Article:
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May 22 – 25, 2023
Europe/Berlin timezone

To pump or not to pump: Combining several scattering and optical absorption methods following the formation of biomaterials.

May 23, 2023, 5:20 PM
1h 10m
Schloss Fürstenried (Munich)

Schloss Fürstenried


Forst-Kasten-Allee 103 81475 München Germany
Poster Peptides, polymers and gels Poster session


Tobias Schrader


In this contribution we discuss the use of a circulating liquid sample pumped by a peristaltic pump through the cuvettes of different scattering or absorption techniques in order to follow processes in biomaterials formation in time. The tested techniques are UV-Visible spectroscopy, Circular Dichroism, infrared spectroscopy or static light scattering, further more we used small angle x-ray or neutron scattering. As a test sample we investigated the formation of amyloid like structures in insulin at pH 2. Using the amide I band, infrared (IR-) spectroscopy can give information on the fold of the protein and also allows to follow aggregation phenomena. Small angle neutron scattering reports on the global structure of proteins in solution and can give information on the shape of growing aggregates or folded proteins in solution. This is why the two techniques deliver complementary information on the observed process. Since the process of amyloid formation is not very reproducible, the results of different techniques cannot be correlated to each other when they are measured one after the other on different samples. Even if one prepares the sample with great care, the lag phase of the amyloid formation is known to be not very predictable.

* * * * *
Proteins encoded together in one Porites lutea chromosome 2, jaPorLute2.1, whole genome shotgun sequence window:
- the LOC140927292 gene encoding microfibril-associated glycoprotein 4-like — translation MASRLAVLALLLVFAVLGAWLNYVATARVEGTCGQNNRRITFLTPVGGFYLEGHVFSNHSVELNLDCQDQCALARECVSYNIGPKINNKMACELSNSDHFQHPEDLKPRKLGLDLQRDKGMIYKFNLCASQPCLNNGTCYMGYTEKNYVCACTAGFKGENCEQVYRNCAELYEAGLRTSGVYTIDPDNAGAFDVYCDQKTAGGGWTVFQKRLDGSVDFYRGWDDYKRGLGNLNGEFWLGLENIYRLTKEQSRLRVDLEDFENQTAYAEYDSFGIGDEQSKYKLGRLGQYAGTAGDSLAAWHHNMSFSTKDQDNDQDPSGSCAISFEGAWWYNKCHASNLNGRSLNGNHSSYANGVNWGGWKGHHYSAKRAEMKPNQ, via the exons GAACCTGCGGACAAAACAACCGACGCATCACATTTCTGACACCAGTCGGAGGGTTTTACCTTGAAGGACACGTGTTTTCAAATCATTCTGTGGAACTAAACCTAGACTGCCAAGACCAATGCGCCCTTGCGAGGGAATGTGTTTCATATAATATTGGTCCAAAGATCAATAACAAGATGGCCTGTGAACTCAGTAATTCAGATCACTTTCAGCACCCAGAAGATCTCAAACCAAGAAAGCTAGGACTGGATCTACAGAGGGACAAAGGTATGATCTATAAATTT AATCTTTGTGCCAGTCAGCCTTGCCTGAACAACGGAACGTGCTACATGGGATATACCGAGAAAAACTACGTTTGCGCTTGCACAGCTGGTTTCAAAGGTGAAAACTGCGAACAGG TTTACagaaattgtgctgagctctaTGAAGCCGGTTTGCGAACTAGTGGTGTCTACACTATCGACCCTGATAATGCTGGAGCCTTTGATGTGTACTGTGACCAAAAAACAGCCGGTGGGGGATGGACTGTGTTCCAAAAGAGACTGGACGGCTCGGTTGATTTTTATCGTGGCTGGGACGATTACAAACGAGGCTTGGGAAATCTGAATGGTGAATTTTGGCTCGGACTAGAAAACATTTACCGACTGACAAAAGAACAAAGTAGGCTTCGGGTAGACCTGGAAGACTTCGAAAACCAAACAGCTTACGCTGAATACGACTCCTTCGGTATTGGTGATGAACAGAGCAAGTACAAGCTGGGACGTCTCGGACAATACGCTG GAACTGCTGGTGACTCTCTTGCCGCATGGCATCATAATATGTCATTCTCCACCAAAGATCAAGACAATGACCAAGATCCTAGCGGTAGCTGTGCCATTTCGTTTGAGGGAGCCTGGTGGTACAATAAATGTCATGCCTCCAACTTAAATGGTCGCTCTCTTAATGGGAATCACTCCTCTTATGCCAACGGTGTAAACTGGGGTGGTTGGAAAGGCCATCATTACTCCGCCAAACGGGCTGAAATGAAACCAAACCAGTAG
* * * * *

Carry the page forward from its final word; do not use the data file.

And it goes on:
Furthermore, we would like to explore the capabilities of infrared spectroscopy based on quantum cascade lasers (QCLs) in combination with other techniques. The advantages of QCLs are superior Gaussian beam characteristics and a higher spectral density as compared to the glow bar infrared light sources of the Fourier-transform infrared spectrometer (FTIR). This allows to measure good quality IR spectra within one second. Their disadvantage is the more complicated pulsed mode of operation and the limited spectral width they can cover.
As a first scientific sample, the effect of a pH drop on protein aggregation and amyloid like structure formation in insulin is investigated. Insulin was dissolved in a phosphate buffer, where the pH was adjusted to 2. At room temperature the sample was pumped through varying combinations of flow through cells of the FTIR spectrometer, the QCL, the UV-Visible spectrophotometer and the static light scattering device. Thereby we could follow the amyloid like structure formation on the very same sample using many different techniques in series.
Implications for the requirements on the samples and the processes involved will be discussed in order to widen the application of the used techniques for following the formation of biomaterials in other sample systems.

Primary authors

Andreas Stadler (FZ Jülich) Aurel Radulescu (Forschungszentrum Jülich GmbH, Jülich Centre for Neutron Science at MLZ) Joerg Fitter Seyed Mohammad Mahdi Dadfar Tobias Schrader

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